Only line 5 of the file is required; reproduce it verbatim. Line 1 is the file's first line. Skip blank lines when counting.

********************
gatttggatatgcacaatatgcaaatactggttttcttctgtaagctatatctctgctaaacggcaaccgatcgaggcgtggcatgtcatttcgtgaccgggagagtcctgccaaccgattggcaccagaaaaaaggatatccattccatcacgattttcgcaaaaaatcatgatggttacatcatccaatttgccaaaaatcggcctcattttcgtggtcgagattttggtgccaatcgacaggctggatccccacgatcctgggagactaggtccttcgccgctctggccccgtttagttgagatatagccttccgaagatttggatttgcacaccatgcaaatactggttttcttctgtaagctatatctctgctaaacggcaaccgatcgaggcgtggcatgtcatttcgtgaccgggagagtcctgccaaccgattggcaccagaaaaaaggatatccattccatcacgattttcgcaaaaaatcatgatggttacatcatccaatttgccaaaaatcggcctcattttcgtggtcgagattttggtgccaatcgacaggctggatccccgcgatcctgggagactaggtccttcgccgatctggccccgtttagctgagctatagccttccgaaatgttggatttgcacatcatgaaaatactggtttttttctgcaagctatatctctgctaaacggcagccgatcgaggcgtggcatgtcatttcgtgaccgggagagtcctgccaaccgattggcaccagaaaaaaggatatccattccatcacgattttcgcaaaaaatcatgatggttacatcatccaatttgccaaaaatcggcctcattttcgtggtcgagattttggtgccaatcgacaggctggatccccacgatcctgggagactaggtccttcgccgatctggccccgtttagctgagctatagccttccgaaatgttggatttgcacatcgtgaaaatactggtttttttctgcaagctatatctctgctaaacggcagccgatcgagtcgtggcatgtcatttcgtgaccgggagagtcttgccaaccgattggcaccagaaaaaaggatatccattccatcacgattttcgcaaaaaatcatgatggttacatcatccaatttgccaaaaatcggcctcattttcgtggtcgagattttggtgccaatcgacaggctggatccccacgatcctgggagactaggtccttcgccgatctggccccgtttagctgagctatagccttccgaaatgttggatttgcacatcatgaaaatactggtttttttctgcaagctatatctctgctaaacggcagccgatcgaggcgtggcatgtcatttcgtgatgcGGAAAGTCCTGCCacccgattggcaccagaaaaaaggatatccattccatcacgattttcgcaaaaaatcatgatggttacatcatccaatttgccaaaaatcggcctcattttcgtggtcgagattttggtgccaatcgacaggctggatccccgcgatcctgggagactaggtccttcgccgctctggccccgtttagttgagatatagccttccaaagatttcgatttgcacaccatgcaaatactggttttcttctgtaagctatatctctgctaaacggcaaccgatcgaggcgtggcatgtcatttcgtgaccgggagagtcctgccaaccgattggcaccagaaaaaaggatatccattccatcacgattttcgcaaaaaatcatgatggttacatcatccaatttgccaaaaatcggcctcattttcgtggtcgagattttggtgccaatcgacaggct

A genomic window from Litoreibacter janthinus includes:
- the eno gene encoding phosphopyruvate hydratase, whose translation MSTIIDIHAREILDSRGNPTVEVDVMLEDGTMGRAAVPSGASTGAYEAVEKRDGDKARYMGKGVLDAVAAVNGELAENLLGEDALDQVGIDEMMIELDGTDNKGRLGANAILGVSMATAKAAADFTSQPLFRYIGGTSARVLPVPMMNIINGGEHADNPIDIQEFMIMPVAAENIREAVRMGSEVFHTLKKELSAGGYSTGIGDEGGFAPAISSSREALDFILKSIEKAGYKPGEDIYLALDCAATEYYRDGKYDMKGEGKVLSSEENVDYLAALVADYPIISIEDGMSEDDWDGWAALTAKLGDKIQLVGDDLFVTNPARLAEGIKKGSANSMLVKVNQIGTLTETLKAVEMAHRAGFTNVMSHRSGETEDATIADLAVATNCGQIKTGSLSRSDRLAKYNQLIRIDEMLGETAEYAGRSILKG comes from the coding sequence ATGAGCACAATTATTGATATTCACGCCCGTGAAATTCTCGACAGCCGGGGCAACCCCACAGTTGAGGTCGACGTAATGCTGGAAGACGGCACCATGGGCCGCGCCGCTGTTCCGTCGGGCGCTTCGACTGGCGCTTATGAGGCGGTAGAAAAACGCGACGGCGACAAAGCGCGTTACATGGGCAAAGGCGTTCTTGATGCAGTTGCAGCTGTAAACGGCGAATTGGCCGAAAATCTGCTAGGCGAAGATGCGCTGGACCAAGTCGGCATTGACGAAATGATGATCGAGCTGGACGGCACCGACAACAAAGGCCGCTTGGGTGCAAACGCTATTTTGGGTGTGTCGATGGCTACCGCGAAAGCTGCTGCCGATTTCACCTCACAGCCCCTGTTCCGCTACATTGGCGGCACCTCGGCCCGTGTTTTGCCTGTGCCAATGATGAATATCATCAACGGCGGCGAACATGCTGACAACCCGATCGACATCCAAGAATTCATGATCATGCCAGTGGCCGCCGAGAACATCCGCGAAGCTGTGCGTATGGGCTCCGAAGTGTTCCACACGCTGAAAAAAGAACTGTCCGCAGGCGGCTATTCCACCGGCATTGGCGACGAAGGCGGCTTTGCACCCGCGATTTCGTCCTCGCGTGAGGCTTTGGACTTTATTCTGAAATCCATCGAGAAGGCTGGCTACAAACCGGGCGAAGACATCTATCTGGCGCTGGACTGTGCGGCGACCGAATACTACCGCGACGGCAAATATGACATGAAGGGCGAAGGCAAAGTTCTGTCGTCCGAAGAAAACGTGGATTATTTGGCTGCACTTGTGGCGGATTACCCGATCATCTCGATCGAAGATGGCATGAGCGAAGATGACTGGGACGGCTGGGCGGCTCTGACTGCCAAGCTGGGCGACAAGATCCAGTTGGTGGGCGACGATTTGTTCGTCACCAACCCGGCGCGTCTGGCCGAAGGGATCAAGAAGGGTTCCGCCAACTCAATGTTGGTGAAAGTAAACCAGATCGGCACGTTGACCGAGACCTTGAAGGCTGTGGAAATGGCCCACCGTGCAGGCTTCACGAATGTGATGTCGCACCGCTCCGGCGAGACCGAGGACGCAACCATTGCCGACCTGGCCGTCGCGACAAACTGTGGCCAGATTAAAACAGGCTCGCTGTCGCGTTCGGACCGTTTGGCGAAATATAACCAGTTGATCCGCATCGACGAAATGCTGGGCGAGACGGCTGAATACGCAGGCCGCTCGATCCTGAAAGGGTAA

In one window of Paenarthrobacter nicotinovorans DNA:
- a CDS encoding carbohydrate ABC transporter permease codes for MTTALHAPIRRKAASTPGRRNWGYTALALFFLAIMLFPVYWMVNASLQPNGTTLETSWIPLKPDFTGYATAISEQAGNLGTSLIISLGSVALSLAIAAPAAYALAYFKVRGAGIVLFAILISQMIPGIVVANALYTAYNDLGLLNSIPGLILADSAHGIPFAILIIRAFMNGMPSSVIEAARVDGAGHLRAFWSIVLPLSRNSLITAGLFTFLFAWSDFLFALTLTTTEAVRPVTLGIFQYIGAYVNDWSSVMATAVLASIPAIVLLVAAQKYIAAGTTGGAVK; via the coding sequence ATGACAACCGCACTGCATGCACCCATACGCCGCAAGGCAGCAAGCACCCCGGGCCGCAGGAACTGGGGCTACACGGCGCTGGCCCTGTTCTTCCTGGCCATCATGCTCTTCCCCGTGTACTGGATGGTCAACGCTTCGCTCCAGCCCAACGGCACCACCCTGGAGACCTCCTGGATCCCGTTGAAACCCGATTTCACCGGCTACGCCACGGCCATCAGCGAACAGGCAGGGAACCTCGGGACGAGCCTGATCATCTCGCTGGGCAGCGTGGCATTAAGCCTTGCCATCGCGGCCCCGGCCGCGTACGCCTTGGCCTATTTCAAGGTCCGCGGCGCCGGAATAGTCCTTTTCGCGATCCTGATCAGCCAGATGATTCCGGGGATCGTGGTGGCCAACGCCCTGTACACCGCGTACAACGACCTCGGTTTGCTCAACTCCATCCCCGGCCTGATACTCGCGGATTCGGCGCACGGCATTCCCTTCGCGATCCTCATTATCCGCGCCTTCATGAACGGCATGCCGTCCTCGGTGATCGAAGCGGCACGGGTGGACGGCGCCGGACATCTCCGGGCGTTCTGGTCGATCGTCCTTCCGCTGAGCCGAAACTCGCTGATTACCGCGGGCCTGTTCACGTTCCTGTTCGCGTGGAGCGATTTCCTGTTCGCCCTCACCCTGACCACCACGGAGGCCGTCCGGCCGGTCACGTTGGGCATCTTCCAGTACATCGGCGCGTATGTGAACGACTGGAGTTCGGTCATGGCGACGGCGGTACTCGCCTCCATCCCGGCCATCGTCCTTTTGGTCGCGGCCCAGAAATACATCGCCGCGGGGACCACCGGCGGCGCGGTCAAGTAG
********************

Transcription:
- a CDS encoding carbohydrate ABC transporter permease codes for MTTALHAPIRRKAASTPGRRNWGYTALALFFLAIMLFPVYWMVNASLQPNGTTLETSWIPLKPDFTGYATAISEQAGNLGTSLIISLGSVALSLAIAAPAAYALAYFKVRGAGIVLFAILISQMIPGIVVANALYTAYNDLGLLNSIPGLILADSAHGIPFAILIIRAFMNGMPSSVIEAARVDGAGHLRAFWSIVLPLSRNSLITAGLFTFLFAWSDFLFALTLTTTEAVRPVTLGIFQYIGAYVNDWSSVMATAVLASIPAIVLLVAAQKYIAAGTTGGAVK; via the coding sequence ATGACAACCGCACTGCATGCACCCATACGCCGCAAGGCAGCAAGCACCCCGGGCCGCAGGAACTGGGGCTACACGGCGCTGGCCCTGTTCTTCCTGGCCATCATGCTCTTCCCCGTGTACTGGATGGTCAACGCTTCGCTCCAGCCCAACGGCACCACCCTGGAGACCTCCTGGATCCCGTTGAAACCCGATTTCACCGGCTACGCCACGGCCATCAGCGAACAGGCAGGGAACCTCGGGACGAGCCTGATCATCTCGCTGGGCAGCGTGGCATTAAGCCTTGCCATCGCGGCCCCGGCCGCGTACGCCTTGGCCTATTTCAAGGTCCGCGGCGCCGGAATAGTCCTTTTCGCGATCCTGATCAGCCAGATGATTCCGGGGATCGTGGTGGCCAACGCCCTGTACACCGCGTACAACGACCTCGGTTTGCTCAACTCCATCCCCGGCCTGATACTCGCGGATTCGGCGCACGGCATTCCCTTCGCGATCCTCATTATCCGCGCCTTCATGAACGGCATGCCGTCCTCGGTGATCGAAGCGGCACGGGTGGACGGCGCCGGACATCTCCGGGCGTTCTGGTCGATCGTCCTTCCGCTGAGCCGAAACTCGCTGATTACCGCGGGCCTGTTCACGTTCCTGTTCGCGTGGAGCGATTTCCTGTTCGCCCTCACCCTGACCACCACGGAGGCCGTCCGGCCGGTCACGTTGGGCATCTTCCAGTACATCGGCGCGTATGTGAACGACTGGAGTTCGGTCATGGCGACGGCGGTACTCGCCTCCATCCCGGCCATCGTCCTTTTGGTCGCGGCCCAGAAATACATCGCCGCGGGGACCACCGGCGGCGCGGTCAAGTAG